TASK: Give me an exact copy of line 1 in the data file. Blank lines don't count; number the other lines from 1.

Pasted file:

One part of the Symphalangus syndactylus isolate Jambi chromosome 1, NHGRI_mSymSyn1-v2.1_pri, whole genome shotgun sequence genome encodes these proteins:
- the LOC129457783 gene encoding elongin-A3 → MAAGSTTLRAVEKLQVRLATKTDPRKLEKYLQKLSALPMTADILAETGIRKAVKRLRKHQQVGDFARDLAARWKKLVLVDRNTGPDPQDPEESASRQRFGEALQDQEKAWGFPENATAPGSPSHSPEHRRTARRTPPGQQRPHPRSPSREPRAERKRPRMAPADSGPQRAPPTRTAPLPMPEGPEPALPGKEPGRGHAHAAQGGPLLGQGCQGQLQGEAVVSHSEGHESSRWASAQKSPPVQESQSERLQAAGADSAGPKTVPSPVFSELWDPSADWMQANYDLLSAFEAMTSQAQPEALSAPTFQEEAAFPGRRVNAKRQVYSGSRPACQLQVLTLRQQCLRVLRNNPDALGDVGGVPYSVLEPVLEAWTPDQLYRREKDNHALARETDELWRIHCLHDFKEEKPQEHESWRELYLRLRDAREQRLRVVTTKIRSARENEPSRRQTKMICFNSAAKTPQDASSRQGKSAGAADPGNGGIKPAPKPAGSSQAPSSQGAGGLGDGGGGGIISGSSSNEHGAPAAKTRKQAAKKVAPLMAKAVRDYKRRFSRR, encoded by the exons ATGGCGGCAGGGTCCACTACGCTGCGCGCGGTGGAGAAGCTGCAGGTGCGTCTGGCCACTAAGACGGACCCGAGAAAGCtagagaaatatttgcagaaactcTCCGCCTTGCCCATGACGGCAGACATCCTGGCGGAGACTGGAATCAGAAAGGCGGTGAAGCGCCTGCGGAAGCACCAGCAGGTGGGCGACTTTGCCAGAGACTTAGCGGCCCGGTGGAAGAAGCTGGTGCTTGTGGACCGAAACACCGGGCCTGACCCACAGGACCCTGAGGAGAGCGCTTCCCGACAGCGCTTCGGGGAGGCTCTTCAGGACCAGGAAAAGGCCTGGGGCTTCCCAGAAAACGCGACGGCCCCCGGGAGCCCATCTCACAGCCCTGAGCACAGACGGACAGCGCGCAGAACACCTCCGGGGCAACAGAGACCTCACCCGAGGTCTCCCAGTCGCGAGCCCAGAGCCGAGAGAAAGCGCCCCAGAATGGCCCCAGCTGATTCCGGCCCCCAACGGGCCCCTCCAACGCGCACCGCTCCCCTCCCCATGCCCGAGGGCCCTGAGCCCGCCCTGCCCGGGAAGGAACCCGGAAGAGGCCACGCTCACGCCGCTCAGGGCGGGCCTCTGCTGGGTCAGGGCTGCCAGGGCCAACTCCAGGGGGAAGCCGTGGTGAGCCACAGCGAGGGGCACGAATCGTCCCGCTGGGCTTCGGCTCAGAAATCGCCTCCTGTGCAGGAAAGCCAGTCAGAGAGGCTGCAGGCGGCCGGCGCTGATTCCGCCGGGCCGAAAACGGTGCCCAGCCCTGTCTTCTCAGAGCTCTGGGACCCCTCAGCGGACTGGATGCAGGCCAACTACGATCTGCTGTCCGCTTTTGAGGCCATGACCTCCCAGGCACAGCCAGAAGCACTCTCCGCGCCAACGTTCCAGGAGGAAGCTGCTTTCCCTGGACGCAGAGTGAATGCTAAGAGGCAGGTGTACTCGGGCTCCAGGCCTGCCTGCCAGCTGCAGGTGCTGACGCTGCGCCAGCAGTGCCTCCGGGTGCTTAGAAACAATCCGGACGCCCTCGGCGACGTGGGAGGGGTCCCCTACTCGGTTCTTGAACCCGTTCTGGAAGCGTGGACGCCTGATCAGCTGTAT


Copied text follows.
One part of the Symphalangus syndactylus isolate Jambi chromosome 1, NHGRI_mSymSyn1-v2.1_pri, whole genome shotgun sequence genome encodes these proteins: